as provided for in the Constitution.
The long delay between the pronouncement by the
court of the death sentence and the actual execution,
15 allows for the death row syndrome to set in. Therefore
the carrying out of the death sentence after such a long
delay constitutes cruel, inhuman and degrading
treatment contrary to Articles 24 and 44 (a) of the
20 3) Section 99 (1) of the Trial on Indictments Act which
provides for hanging as legal mode of carrying out the
death sentence, is cruel, inhuman and degrading
contrary to Article 24 and 44 of the Constitution.
The Attorney General opposed the petition contending that the
25 death penalty was provided for in the Constitution of Uganda
and its imposition, whether as a mandatory sentences or as a
maximum sentence, was constitutional.
The Constitutional Court heard the petition and made the
30 1) The imposition of the death penalty does not constitute
cruel, inhuman or degrading punishment in terms of
Articles 24 and 44 of the Constitution and therefore the
5 various provisions of the laws of Uganda prescribing the
death sentence are not inconsistent with or in
contravention of Articles 24, and 44 or any provisions of
2) The various provisions of the laws of Uganda which
10 prescribe a mandatory death sentence are inconsistent with
Articles 21, 22, (1) 24, 28, 44 (a) and 44 (c) of the
Constitution and, therefore, are unconstitutional.
Implementing the carrying out of the death sentence by
hanging is constitutional as it operationalizes Article 22 (1)
15 of the Constitution. Therefore, section 99 (1) of the Trial on
Indictment Act is not unconstitutional or inconsistent with
Articles 24 and 44 (a) of the Constitution.
A delay beyond three years after a death sentence has
been confirmed by the highest appellate court is an
20 inordinate delay. Therefore, for the condemned prisoners
who have been on death row for three years and above
after their sentences had been confirmed by the highest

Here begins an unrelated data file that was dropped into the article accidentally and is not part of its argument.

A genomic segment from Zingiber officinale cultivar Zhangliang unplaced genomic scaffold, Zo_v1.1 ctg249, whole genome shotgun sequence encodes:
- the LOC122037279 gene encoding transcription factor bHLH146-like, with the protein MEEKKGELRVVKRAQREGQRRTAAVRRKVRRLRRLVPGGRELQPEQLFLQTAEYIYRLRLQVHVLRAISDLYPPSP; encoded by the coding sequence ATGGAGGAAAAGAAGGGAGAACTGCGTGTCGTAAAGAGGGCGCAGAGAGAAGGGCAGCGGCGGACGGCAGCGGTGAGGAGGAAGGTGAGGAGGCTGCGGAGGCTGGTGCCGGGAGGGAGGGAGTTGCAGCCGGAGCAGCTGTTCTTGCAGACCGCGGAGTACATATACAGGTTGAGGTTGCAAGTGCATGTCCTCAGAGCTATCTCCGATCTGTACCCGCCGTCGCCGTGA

appellate court, it would be unconstitutional to carry out
the death sentence as it would be inconsistent with Articles
25 24 and 44 (a) of the Constitution.
Consequently, the court made the following orders:-
For those petitioners whose appeal process is completed
and their sentence of death has been confirmed by the
Supreme Court their redress wJ!1 be put on hold for two
30 years to enable the Executive to exercise its discretion
under Article 121 of the Constitution. They may return to
court for redress after the expiration of that period
5 b) For the petitioners whose appeals are still pending before
an appellate court:-
(1). Shall be afforded a hearing in mitigation of sentence.
(ll). The court shall exercise its discretion whether or not to
confirm the sentence.
10 (III). Therefore, in respect of those whose sentence of death
will be confirmed, the discretion under Article 121.
Should be exercised within three years.
The Attorney General was not wholly satisfied by the above
decision and appealed to the Supreme Court. The petitioners
were also dissatisfied with parts of the decision of the
Constitutional Court and filed a cross appeal to the Supreme
By unanimous decision, the Supreme Court dismissed the appeal
and by majority decision the same court also dismissed the
The Supreme Court confirmed the declarations made by the
Constitutional Court but modified the Orders made by the court
1) For those respondents whose sentences were already
25 confirmed by the highest court, their petitions for mercy
under Article 121 of the Constitution must be processed
within three years from the date of confirmation of
sentence. Where after three years no decision had been
made by the Executive, the death sentence shall be
30 deemed commuted to imprisonment for life without
5 2) For those respondents whose sentences arose from the
mandatory sentence provisions and are still pending before
an appellate court, their cases shall be remitted to the High
Court for them to be heard only on mitigations of
sentence, and the high Court may pass such sentence as it
10 deems fit under the law.
3) Each party shall bear its own costs.
The instant application is challenging the first order on the
ground that it was issued in error which error should be
The applicants were represented by Mr. Kiiza Rwakafuzi assisted
by MIS Carol Namara while the Respondent was represented by
Mr. Batanda, State Attorney in the Attorney General's Chambers.
Both counsel filed written arguments but were allowed to orally
20 highlight their written arguments in court.
Issues for determination.
Whether the applicants are guilty of dilatory and indolent
conduct in the institution of the instant application.
Whether the order of the court mandating commutation of
25 the applicants' sentences to imprisonment for life without
remission was an accidental slip or omission; and
If SO whether the applicants are entitled to remission on
30 ISSUE No.1
5 It was the contention of counsel for the respondent that the
applicants are guilty of indolent conduct in the institution of the